How to Identify the Mac Apps Apple Plans to Kill
Mac users may have missed Apple’s memo when the company warned it plans to discontinue support for 32-bit Mac apps in 2019. It is already evicting 32-bit apps from its mobile platforms, fall’s iOS 11 release will only support 64-bit apps.
How to check your Mac apps
Macs have been running 64-bit chips since mid-2011, when it introduced Mac OS X Lion. That’s great, and you’d certainly expect most application developers would have migrated their apps to full 64-bit support, but you’d be wrong. Even Apple hasn’t finished the job – the DVD Player app remains 32-bit, which isn’t a great surprise when no new Macs include an optical drive. So, how can you check which of your Mac applications won’t make the cut when Apple terminates 32-bit support in 2019?
- Step one: Tap the Apple logo in the Menu
- Step two: Tap About this Mac
- Step three: Tap System Report… in the next pane
- Step four: You will be in System Information. Scroll down the page to find ‘Software’ and select Applications.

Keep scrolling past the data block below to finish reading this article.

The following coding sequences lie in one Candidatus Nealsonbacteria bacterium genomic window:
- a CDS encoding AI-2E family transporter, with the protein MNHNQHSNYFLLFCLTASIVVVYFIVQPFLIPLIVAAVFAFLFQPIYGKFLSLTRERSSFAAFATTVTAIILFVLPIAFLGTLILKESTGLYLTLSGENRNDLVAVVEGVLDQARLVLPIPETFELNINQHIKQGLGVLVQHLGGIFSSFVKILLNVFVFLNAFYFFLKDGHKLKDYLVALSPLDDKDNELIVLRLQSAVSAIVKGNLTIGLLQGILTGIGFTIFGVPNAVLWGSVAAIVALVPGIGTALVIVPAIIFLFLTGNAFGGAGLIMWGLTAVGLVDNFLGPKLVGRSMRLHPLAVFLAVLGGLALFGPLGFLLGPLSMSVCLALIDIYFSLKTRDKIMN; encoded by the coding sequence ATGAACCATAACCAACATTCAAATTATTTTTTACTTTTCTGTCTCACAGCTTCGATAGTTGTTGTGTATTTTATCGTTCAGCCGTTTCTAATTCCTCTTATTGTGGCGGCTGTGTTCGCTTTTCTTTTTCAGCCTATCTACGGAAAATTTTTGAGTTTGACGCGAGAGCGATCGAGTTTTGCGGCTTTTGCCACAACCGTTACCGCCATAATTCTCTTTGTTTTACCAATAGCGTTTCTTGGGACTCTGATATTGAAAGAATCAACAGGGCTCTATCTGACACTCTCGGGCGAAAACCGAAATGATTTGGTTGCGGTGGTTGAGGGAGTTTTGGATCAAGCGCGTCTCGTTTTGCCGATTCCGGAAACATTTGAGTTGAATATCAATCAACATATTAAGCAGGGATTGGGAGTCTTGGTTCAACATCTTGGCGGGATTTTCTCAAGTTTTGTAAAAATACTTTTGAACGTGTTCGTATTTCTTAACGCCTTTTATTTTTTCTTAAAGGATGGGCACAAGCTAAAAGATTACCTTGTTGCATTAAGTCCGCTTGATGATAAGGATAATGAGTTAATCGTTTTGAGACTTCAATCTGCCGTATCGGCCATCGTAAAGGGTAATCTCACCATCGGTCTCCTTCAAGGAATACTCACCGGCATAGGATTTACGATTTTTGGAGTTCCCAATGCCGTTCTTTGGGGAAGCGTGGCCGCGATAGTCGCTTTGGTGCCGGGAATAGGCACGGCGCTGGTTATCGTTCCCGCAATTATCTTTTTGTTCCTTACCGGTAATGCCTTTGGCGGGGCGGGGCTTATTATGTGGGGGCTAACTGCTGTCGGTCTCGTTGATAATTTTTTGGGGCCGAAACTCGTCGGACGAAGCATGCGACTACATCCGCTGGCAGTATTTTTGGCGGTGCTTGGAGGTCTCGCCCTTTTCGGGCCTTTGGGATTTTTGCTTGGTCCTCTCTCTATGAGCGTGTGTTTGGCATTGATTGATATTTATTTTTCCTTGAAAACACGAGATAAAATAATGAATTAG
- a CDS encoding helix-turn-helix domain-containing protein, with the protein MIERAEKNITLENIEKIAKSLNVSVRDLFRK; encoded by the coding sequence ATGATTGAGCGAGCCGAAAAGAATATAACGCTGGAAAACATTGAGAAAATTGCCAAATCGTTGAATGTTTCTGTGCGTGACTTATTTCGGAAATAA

- Step five: Wait a few moments while your Mac figures it all out.
- Step six: You will see a list that shows all the applications you have installed on your Mac. It tells you want versions they are, who they are from and when they were last modified. Scroll along the page until your find the final column called ’64-bit (Intel)’.
- Step seven: Look down the list and in most cases you’ll see the word ‘Yes’, this means the app is a 64-bit app.
- Step eight: Some apps will say No, in which case glance back along the row to check what the app is and where it came from.
- Step nine: Spare a moment’s thought for the DVD Player app.
- Step ten: If any of the applications you now know have not already been raised to 64-bit are ones that you make a lot of use of, contact the developer and ask what their upgrade plans are.
- Step eleven: Take a look at some of my other tips.
Knowledge is power, apparently.